The theory of quantum superposition states that any given particle which is unobserved and has more than one possible state is simultaneously in all possible states until it is observed. Consider the deck of cards once again. We can not see the face of the top card. Thus we do not know which card it is. There are 52 possible cards that it could be. The top card is therefore in a state of quantum superposition until it is observed. This means that the top card is all 52 cards at once, until we observe it, at which point the laws of probability and possibility decide which card it actually is. I say possibility because sometimes a particular state is not possible. For instance, if we remove the 2 of clubs from the deck it is no longer possible for the top card to be the 2 of clubs.

It turns out that I was not exactly right with my ideas, but I was definitely on the right track. The deck of cards is great for explaining the concept, but it is not considered to be a true application of quantum superposition. True superposition happens only on an atomic level. Objects as large as a playing card are not believed to inhabit more than one universe. It is the individual particles that compose the card, which are believed to have the inherent ability to shift from one universe to another based on probability. The top card of the deck is determined by the shuffling process and is only ever in one state.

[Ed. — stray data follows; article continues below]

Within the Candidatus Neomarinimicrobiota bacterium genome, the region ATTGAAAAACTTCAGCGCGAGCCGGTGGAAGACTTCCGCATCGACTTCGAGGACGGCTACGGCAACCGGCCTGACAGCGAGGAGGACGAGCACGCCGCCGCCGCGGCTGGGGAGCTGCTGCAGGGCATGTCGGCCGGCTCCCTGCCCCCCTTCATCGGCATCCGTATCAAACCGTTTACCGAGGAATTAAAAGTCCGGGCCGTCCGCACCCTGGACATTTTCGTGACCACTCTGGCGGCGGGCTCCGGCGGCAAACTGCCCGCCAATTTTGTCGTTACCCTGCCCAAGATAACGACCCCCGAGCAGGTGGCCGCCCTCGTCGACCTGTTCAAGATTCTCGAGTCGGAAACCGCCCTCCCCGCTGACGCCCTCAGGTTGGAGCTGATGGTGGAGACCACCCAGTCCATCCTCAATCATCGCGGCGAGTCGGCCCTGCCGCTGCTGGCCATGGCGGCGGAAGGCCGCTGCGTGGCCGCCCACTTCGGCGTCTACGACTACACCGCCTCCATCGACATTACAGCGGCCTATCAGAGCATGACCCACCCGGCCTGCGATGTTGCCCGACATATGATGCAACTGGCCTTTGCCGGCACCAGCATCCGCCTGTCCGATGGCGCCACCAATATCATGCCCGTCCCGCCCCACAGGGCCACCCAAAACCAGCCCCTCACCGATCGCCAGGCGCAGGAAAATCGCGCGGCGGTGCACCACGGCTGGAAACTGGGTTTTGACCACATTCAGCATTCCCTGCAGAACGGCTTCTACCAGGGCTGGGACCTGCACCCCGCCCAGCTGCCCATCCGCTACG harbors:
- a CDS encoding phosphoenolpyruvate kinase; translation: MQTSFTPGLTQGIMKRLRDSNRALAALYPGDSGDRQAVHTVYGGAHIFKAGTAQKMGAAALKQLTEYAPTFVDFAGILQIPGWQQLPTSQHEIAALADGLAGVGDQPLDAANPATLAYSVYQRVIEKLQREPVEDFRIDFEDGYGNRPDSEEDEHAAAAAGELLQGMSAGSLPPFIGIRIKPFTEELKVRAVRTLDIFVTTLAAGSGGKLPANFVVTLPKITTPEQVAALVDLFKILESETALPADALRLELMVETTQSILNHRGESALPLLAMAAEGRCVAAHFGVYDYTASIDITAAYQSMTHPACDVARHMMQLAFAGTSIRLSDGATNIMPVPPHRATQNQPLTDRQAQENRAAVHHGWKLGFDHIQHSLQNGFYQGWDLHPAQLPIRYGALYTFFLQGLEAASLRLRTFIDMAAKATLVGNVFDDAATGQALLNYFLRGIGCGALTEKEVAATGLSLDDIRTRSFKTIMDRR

Even though I was ultimately incorrect with my original idea, that a playing card simultaneously inhabits 52 different realities until somebody flips it over and looks at it. I still gain a great deal of satisfaction from the fact that the fundamental concept of this idea has been tested and turns out to be true. Above all, I can't wait to see how we can harness this knowledge and use it to super-power our computational abilities.

For a better understanding of this, and a much more thorough explanation, check out the spring 2001 issue of 2600. There is also an amazing paper entitled Quantum Superposition, Necessity and the Identity of Indecernables written by Allan F. Randall. This paper is available at the url http://home.ican.net/~arandall/Indiscernibles/.

December 3, 2002: Oneiromancer says in The Deck of Cards Quandary: Quantum Superposition you assert that objects as large as a deck of cards do not display quantum superposition. They do. Everything does. However, the only way for us to measure superposition, interference, becomes so messy for large objects that it is impossible. However, that does not in principle mean that it is not superimposed. So you're right to the core. Just -- your being right beyond the subatomic level doesn't yet have practical consequences for us.